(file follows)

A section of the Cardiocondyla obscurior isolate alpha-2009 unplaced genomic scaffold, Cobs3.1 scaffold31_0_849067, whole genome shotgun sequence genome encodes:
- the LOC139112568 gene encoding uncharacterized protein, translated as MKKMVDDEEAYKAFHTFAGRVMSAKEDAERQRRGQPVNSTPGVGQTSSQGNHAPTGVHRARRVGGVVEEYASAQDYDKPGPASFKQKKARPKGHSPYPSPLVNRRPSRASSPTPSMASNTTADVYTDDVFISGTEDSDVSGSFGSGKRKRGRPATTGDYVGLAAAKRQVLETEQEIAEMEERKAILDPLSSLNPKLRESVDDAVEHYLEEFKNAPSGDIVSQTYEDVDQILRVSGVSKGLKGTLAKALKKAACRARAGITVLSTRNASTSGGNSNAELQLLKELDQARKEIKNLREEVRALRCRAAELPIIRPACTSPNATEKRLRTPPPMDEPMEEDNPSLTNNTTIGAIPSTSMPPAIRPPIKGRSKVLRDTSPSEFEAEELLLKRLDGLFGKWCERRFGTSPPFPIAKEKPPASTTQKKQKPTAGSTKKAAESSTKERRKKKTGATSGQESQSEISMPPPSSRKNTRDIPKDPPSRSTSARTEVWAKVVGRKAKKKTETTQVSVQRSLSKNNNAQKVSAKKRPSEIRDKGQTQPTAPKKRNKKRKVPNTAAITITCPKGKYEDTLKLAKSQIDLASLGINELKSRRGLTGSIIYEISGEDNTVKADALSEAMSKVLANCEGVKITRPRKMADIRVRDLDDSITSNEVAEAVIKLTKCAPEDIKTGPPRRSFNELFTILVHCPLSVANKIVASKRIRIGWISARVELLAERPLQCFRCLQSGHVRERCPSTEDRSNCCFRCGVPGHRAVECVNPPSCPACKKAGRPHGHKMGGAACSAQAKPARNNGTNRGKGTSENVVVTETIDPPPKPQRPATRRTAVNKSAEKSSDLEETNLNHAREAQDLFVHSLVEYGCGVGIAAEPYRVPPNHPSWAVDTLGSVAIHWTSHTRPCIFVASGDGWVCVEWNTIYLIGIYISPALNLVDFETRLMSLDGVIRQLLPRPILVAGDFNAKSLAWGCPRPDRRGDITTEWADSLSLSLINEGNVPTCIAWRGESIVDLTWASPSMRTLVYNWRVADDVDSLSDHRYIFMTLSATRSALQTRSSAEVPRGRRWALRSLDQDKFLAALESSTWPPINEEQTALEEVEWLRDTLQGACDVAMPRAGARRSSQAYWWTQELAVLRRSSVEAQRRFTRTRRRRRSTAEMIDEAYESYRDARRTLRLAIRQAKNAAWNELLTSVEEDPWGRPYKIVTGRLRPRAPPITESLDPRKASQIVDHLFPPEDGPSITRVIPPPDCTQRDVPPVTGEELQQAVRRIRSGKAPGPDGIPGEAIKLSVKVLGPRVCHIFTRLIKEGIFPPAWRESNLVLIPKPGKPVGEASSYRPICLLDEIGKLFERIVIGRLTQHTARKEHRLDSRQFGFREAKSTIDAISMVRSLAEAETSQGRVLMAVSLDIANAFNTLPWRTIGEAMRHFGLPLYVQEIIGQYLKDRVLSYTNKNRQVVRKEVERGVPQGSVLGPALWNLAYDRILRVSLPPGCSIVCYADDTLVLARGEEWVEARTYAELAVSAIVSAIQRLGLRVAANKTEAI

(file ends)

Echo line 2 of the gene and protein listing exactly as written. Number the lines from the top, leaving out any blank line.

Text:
- the LOC139112568 gene encoding uncharacterized protein, translated as MKKMVDDEEAYKAFHTFAGRVMSAKEDAERQRRGQPVNSTPGVGQTSSQGNHAPTGVHRARRVGGVVEEYASAQDYDKPGPASFKQKKARPKGHSPYPSPLVNRRPSRASSPTPSMASNTTADVYTDDVFISGTEDSDVSGSFGSGKRKRGRPATTGDYVGLAAAKRQVLETEQEIAEMEERKAILDPLSSLNPKLRESVDDAVEHYLEEFKNAPSGDIVSQTYEDVDQILRVSGVSKGLKGTLAKALKKAACRARAGITVLSTRNASTSGGNSNAELQLLKELDQARKEIKNLREEVRALRCRAAELPIIRPACTSPNATEKRLRTPPPMDEPMEEDNPSLTNNTTIGAIPSTSMPPAIRPPIKGRSKVLRDTSPSEFEAEELLLKRLDGLFGKWCERRFGTSPPFPIAKEKPPASTTQKKQKPTAGSTKKAAESSTKERRKKKTGATSGQESQSEISMPPPSSRKNTRDIPKDPPSRSTSARTEVWAKVVGRKAKKKTETTQVSVQRSLSKNNNAQKVSAKKRPSEIRDKGQTQPTAPKKRNKKRKVPNTAAITITCPKGKYEDTLKLAKSQIDLASLGINELKSRRGLTGSIIYEISGEDNTVKADALSEAMSKVLANCEGVKITRPRKMADIRVRDLDDSITSNEVAEAVIKLTKCAPEDIKTGPPRRSFNELFTILVHCPLSVANKIVASKRIRIGWISARVELLAERPLQCFRCLQSGHVRERCPSTEDRSNCCFRCGVPGHRAVECVNPPSCPACKKAGRPHGHKMGGAACSAQAKPARNNGTNRGKGTSENVVVTETIDPPPKPQRPATRRTAVNKSAEKSSDLEETNLNHAREAQDLFVHSLVEYGCGVGIAAEPYRVPPNHPSWAVDTLGSVAIHWTSHTRPCIFVASGDGWVCVEWNTIYLIGIYISPALNLVDFETRLMSLDGVIRQLLPRPILVAGDFNAKSLAWGCPRPDRRGDITTEWADSLSLSLINEGNVPTCIAWRGESIVDLTWASPSMRTLVYNWRVADDVDSLSDHRYIFMTLSATRSALQTRSSAEVPRGRRWALRSLDQDKFLAALESSTWPPINEEQTALEEVEWLRDTLQGACDVAMPRAGARRSSQAYWWTQELAVLRRSSVEAQRRFTRTRRRRRSTAEMIDEAYESYRDARRTLRLAIRQAKNAAWNELLTSVEEDPWGRPYKIVTGRLRPRAPPITESLDPRKASQIVDHLFPPEDGPSITRVIPPPDCTQRDVPPVTGEELQQAVRRIRSGKAPGPDGIPGEAIKLSVKVLGPRVCHIFTRLIKEGIFPPAWRESNLVLIPKPGKPVGEASSYRPICLLDEIGKLFERIVIGRLTQHTARKEHRLDSRQFGFREAKSTIDAISMVRSLAEAETSQGRVLMAVSLDIANAFNTLPWRTIGEAMRHFGLPLYVQEIIGQYLKDRVLSYTNKNRQVVRKEVERGVPQGSVLGPALWNLAYDRILRVSLPPGCSIVCYADDTLVLARGEEWVEARTYAELAVSAIVSAIQRLGLRVAANKTEAI